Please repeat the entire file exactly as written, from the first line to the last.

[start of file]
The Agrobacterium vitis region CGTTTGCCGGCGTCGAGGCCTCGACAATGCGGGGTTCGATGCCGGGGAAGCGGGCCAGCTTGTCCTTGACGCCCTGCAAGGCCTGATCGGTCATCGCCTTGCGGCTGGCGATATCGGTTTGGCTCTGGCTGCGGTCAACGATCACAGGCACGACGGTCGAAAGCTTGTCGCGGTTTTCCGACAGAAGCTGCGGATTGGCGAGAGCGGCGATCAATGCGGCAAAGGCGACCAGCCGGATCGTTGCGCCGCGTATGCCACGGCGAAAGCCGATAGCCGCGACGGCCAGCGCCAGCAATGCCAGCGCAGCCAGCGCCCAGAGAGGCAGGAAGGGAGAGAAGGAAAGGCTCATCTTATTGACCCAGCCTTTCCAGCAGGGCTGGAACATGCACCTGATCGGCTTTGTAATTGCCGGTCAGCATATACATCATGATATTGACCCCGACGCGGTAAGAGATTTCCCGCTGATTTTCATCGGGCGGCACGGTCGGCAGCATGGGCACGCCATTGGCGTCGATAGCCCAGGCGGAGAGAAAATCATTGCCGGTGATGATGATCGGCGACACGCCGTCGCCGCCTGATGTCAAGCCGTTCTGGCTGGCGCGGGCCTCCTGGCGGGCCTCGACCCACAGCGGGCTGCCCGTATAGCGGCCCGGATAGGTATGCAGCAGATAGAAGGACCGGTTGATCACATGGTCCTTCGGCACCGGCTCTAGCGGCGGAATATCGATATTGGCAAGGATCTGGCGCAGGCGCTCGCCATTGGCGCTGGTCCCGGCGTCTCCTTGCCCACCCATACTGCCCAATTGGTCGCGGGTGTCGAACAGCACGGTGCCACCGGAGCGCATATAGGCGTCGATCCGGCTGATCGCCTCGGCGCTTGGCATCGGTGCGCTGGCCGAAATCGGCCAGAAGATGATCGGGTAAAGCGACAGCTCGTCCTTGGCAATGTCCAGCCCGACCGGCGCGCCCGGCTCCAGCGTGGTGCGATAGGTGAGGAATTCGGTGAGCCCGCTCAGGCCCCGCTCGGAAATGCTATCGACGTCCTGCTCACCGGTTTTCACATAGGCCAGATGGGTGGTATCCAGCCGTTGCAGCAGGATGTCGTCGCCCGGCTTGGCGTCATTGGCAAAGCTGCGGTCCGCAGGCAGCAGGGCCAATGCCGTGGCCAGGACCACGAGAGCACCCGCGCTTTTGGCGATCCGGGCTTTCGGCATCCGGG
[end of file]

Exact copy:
The Agrobacterium vitis region CGTTTGCCGGCGTCGAGGCCTCGACAATGCGGGGTTCGATGCCGGGGAAGCGGGCCAGCTTGTCCTTGACGCCCTGCAAGGCCTGATCGGTCATCGCCTTGCGGCTGGCGATATCGGTTTGGCTCTGGCTGCGGTCAACGATCACAGGCACGACGGTCGAAAGCTTGTCGCGGTTTTCCGACAGAAGCTGCGGATTGGCGAGAGCGGCGATCAATGCGGCAAAGGCGACCAGCCGGATCGTTGCGCCGCGTATGCCACGGCGAAAGCCGATAGCCGCGACGGCCAGCGCCAGCAATGCCAGCGCAGCCAGCGCCCAGAGAGGCAGGAAGGGAGAGAAGGAAAGGCTCATCTTATTGACCCAGCCTTTCCAGCAGGGCTGGAACATGCACCTGATCGGCTTTGTAATTGCCGGTCAGCATATACATCATGATATTGACCCCGACGCGGTAAGAGATTTCCCGCTGATTTTCATCGGGCGGCACGGTCGGCAGCATGGGCACGCCATTGGCGTCGATAGCCCAGGCGGAGAGAAAATCATTGCCGGTGATGATGATCGGCGACACGCCGTCGCCGCCTGATGTCAAGCCGTTCTGGCTGGCGCGGGCCTCCTGGCGGGCCTCGACCCACAGCGGGCTGCCCGTATAGCGGCCCGGATAGGTATGCAGCAGATAGAAGGACCGGTTGATCACATGGTCCTTCGGCACCGGCTCTAGCGGCGGAATATCGATATTGGCAAGGATCTGGCGCAGGCGCTCGCCATTGGCGCTGGTCCCGGCGTCTCCTTGCCCACCCATACTGCCCAATTGGTCGCGGGTGTCGAACAGCACGGTGCCACCGGAGCGCATATAGGCGTCGATCCGGCTGATCGCCTCGGCGCTTGGCATCGGTGCGCTGGCCGAAATCGGCCAGAAGATGATCGGGTAAAGCGACAGCTCGTCCTTGGCAATGTCCAGCCCGACCGGCGCGCCCGGCTCCAGCGTGGTGCGATAGGTGAGGAATTCGGTGAGCCCGCTCAGGCCCCGCTCGGAAATGCTATCGACGTCCTGCTCACCGGTTTTCACATAGGCCAGATGGGTGGTATCCAGCCGTTGCAGCAGGATGTCGTCGCCCGGCTTGGCGTCATTGGCAAAGCTGCGGTCCGCAGGCAGCAGGGCCAATGCCGTGGCCAGGACCACGAGAGCACCCGCGCTTTTGGCGATCCGGGCTTTCGGCATCCGGG